On August 30th, FSIS announced the results of our verification audit of China’s poultry processing inspection system, which reaffirmed the equivalence of China’s poultry processing system. This determination was made after a long and careful review by our expert auditors to ensure that China’s system for processed poultry meets the United States’ safety standards. FSIS’ core mission is food safety and our staff works hard and diligently to ensure that the U.S. food supply remains safe. Since the announcement of the audit results, our agency has received several inquires regarding this determination so I want to take the time to explain this process and clarify any misperceptions.
Let me start with explaining what this “equivalence” determination means. If a country wants to export FSIS regulated product to the United States, as a regulatory agency, we are required to review this request and conduct an audit to determine if their food safety system meets U.S. standards. The process for determining China’s equivalence began in 2004, when China submitted a formal request to FSIS that the agency evaluate China’s poultry system to assess it equivalence and thus its eligibility to export poultry products to the United States. After an extensive audit, FSIS granted China “equivalence” for processed poultry in 2006 which meant that China was eligible to export cooked chicken to the U.S. as long as the raw poultry was from an approved source. FSIS began rulemaking and published a final rule in the Federal Register, adding China to the list of countries eligible to export cooked poultry to the United States. However, the 2008 appropriations bill prohibited FSIS from using funding to implement the final rule that allowed China to export processed chicken. In 2010, the appropriations ban was lifted and China submitted a new request for an equivalence audit. Read more »
Nelson Foster inspecting cages used to test the effectiveness of different baits used to suppress grasshoppers.
Grasshoppers and Mormon crickets of the West beware: R. Nelson Foster, of the Animal and Plant Health Inspection Service, is roaming the rangelands looking for you, and when he finds you, he’ll stop your feeding frenzy right in its tracks.
Foster serves as Assistant Laboratory Director at APHIS’ Center for Plant Health Science and Technology in Phoenix, Arizona. For over forty years, he has worked in the lab and in the field conducting groundbreaking research mainly on grasshoppers and similar insects such as Mormon crickets. Read more »
With its rapidly developing economy and expanding middle class, Turkey has become an important market for U.S. food and agricultural products over the past decade. It’s also the destination of the latest USDA agricultural trade mission from June 10-14 as Acting Deputy Secretary of Agriculture Michael Scuse leads a U.S. delegation to promote U.S. agricultural exports.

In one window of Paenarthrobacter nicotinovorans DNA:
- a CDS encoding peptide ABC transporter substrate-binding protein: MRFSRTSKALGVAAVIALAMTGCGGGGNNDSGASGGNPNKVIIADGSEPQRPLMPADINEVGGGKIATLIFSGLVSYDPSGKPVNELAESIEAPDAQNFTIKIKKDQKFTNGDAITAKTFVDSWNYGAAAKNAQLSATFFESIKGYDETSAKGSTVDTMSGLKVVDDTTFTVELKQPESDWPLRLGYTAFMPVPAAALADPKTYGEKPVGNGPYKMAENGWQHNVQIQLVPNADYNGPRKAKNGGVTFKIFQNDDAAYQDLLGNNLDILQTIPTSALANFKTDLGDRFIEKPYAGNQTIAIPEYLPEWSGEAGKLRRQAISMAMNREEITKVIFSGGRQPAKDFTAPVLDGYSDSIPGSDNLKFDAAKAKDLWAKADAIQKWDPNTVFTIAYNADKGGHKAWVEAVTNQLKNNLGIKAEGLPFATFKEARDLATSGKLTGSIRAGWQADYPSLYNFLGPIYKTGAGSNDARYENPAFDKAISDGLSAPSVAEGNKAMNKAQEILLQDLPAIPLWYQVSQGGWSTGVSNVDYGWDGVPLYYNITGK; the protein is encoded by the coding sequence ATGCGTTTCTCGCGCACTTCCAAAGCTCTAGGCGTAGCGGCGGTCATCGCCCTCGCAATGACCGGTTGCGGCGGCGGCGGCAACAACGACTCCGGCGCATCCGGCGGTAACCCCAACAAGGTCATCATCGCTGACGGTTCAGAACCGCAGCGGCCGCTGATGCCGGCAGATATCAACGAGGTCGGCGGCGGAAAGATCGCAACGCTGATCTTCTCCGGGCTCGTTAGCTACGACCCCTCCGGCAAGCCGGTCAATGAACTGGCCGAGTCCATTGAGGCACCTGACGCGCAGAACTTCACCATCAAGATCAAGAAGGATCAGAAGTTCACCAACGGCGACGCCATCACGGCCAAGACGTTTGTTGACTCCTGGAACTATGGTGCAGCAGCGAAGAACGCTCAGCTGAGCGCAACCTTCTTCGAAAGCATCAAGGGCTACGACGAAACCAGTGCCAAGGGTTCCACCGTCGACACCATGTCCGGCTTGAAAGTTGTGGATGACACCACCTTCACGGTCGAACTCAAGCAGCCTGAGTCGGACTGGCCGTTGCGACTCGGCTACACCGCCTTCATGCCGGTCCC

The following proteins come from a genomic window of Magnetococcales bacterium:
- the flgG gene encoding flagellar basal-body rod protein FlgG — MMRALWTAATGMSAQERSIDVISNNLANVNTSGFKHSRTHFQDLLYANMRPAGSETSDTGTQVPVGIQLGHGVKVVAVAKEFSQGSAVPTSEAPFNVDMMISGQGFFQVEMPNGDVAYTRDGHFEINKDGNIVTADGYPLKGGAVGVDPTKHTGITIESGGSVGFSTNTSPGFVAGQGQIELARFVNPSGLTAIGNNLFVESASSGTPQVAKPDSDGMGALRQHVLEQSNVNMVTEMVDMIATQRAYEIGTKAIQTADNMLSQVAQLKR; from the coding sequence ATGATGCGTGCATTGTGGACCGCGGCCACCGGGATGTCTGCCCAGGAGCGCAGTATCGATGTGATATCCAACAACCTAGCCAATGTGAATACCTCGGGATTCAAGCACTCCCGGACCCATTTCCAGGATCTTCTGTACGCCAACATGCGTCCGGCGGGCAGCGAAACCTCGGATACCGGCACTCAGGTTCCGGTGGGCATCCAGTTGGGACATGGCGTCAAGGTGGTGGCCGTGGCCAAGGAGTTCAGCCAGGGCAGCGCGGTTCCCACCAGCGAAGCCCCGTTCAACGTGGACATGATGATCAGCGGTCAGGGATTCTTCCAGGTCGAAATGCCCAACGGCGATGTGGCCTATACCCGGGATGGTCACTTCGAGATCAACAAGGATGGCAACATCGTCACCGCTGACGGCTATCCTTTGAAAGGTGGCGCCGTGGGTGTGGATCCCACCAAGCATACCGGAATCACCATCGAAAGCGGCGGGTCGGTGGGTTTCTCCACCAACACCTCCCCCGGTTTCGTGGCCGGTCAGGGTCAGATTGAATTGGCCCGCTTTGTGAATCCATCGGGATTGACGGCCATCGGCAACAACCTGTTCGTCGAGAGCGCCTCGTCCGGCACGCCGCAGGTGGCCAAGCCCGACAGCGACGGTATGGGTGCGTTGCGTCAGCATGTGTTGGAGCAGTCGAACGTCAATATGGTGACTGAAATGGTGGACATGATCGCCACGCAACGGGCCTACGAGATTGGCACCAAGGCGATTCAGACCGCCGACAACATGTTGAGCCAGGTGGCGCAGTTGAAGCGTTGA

Representatives from six state departments of agriculture and 20 U.S. companies will attend. During the mission, the delegation will travel to Istanbul and Ankara to learn about market conditions and regulations to help U.S. companies develop export strategies for Turkey. They’ll visit retail locations and tour various facilities including a U.S. hardwood importer. Read more »
2009-2012 stand as the strongest four years for agricultural exports in history.
Today, the American brand of agriculture is surging in popularity worldwide. Fiscal years 2009-2012 represent the strongest four years in history for agricultural trade, with U.S. agricultural product exports exceeding $478 billion over these four years. Overall, American agriculture supports 1 in 12 jobs in the United States and provides American consumers with 83 percent of the food we consume, while maintaining affordability and choice. And 2013 is off to a roaring start already – with agricultural exports on track to set a new record.
Just last week, USDA announced three initiatives that expand export opportunities and reduce barriers to trade. These announcements support President Obama’s National Export Initiative, which aims to double all U.S. exports by the end of 2014, as well as underscore USDA’s commitment to a strong and resilient agricultural economy, creating jobs and boosting economic growth nationwide. Read more »
Chefs prepare dishes using Alaskan seafood during the Shanghai preliminary competition Mar. 6-8, 2013. The “United Tastes of America – Asian Chef Challenge” competitions aim to promote U.S. products among the food service sectors and consumers in these Asian markets as well as highlight the skills of creative Asian chefs. (Courtesy Photo)
In the United States, “March Madness” refers to the frenzied college basketball tournaments where teams must win or go home. Culinary masters throughout Asia experienced their own version of “madness” in March by squaring off in the kitchen for a chance to compete in the inaugural “United Tastes of America – Asian Chef Challenge.” The finals of the competition will take place at the 2013 Taipei International Food Show’s USA Pavilion in June. Read more »
Even the weather cooperated on February 23, 2013. With a brilliant blue sky overhead and bright sunlight streaming into the warehouse, the first shipment of pears grown in the United States and destined for the Chinese market arrived in Dalian, China.
The three containers of pears did not slip into the port of Dalian, a city of over six million people located in Liaoning Province in the northeast of China, unnoticed. Instead, a crowd of onlookers consisting of journalists, invited guests, U.S. and Chinese officials, all gathered to witness the first pallets of Red and Green Anjou pears from Ft. Hood, Oregon being offloaded. Read more »